Outrage grows over union effort to shut down Arizona teachers strike

By David Moore
2 May 2018

Striking teachers in Arizona are outraged by the effort by the Arizona Education Association (AEA) and the Facebook group Arizona Educators United (AEU) to send them back to work without obtaining teacher and support staff raises and the restoration of school funding to pre-2008 levels.

On Tuesday evening AEA President Joe Thomas and AEU founder Noah Karvelis announced they would endorse the same budget proposal teachers rejected when nearly 60,000 educators began their strike last Thursday. “What we have right now is the most we could possibly get through this avenue,” declared Karvelis.

The ostensibly rank-and-file controlled AEU group, which was set up with the backing of the union, instructed teachers to return to work as soon as the budget gets passed by the state legislature, which is expected by Thursday. This comes just after 93 percent of AEU site liaisons voted to continue the strike over the weekend.

Part of the crowd before the AEU sellout

Given the greenlight by the union, school districts have indicated they will reopen Thursday. “I got a text to return to work by my school district,” a Phoenix teacher told the World Socialist Web Site. “The districts are threatening to take disciplinary action if teachers don’t report to work. They’re trying to split teachers, threaten them and destroy this movement.”

Like the betrayal of the strikes in West Virginia and Oklahoma, the deal accepted by the union does nothing to address the decades-long deterioration of living standards and classroom conditions. Although Governor Doug Ducey said he would give teachers a 20 percent pay hike the Republican governor’s budget proposal does not give direct raises, just extra funding to school districts.

At least 58 districts would not receive enough to actually give the 20 percent raise promised by Ducey. Many school districts could use the money to cover other pressing needs, including maintenance and repairs of school buildings, or pit teachers and other school employees in a competition for scarce resources.

The plan would restore only $400 million in funding, less than half of the $1.1 billion that has been cut since 2008. The raises included in the budget do not include support staff who are frequently paid near the minimum wage. Neither does the budget establish a salary schedule with specified yearly raises for experienced teachers. In other words, the deal backed by the AEA and AEU ignores every single one of the demands teachers endorsed when they voted by 78 percent to strike.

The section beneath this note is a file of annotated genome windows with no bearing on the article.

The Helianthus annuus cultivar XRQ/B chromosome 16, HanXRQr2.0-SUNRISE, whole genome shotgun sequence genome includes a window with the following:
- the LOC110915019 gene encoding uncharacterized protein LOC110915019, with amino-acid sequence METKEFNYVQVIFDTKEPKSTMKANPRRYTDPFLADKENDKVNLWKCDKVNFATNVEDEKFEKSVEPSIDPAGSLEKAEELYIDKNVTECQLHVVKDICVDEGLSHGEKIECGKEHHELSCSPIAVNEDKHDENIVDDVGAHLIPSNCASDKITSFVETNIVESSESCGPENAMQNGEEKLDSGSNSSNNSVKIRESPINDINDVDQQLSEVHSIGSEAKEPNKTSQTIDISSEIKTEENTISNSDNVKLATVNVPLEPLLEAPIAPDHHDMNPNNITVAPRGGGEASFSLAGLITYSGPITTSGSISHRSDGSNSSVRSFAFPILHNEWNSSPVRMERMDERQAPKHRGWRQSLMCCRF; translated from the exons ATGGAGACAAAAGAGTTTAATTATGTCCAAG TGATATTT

The AEU made this decision without consulting its members, many of whom took to the organization’s Facebook page to denounce it. “This is not a win. I read the deal—What’s different about it then what was proposed and rejected last week?” said Robyn. “Are we seriously going back? After nothing has changed? After a couple days? After a historic show of solidarity? WHY THE HELL DID WE WALK-OUT THEN?” David posted.

In a post that the AEU quickly deleted along with other critical statements, Kimberly said, “It’s not over but there are many educators waiting to speak RIGHT NOW and hundreds that have already spoken asking for a NO vote. The movement just sold them out—made their testimonials worthless in the eyes of legislators not backing us. Now all they have to do is pass a crap budget to get this all over with.”

A number of posts said the AEA and AEU had no right to speak for striking teachers. “We will return to classrooms?” Mac posted. “When were we consulted about this? Disappointed in leadership right now. I was behind you all the way until now.” Marilyn added, “I was surprised to watch live footage of our leaders announcing “our” position. This decision does not represent MY position.”

“Somehow we did all this group consensus to start the walkout and two people unilaterally decided to end it without our input,” Heather posted. “Noah and the other union flunkies are giving up but that doesn’t mean we have to. You don’t need their permission to continue the fight,” Phil wrote.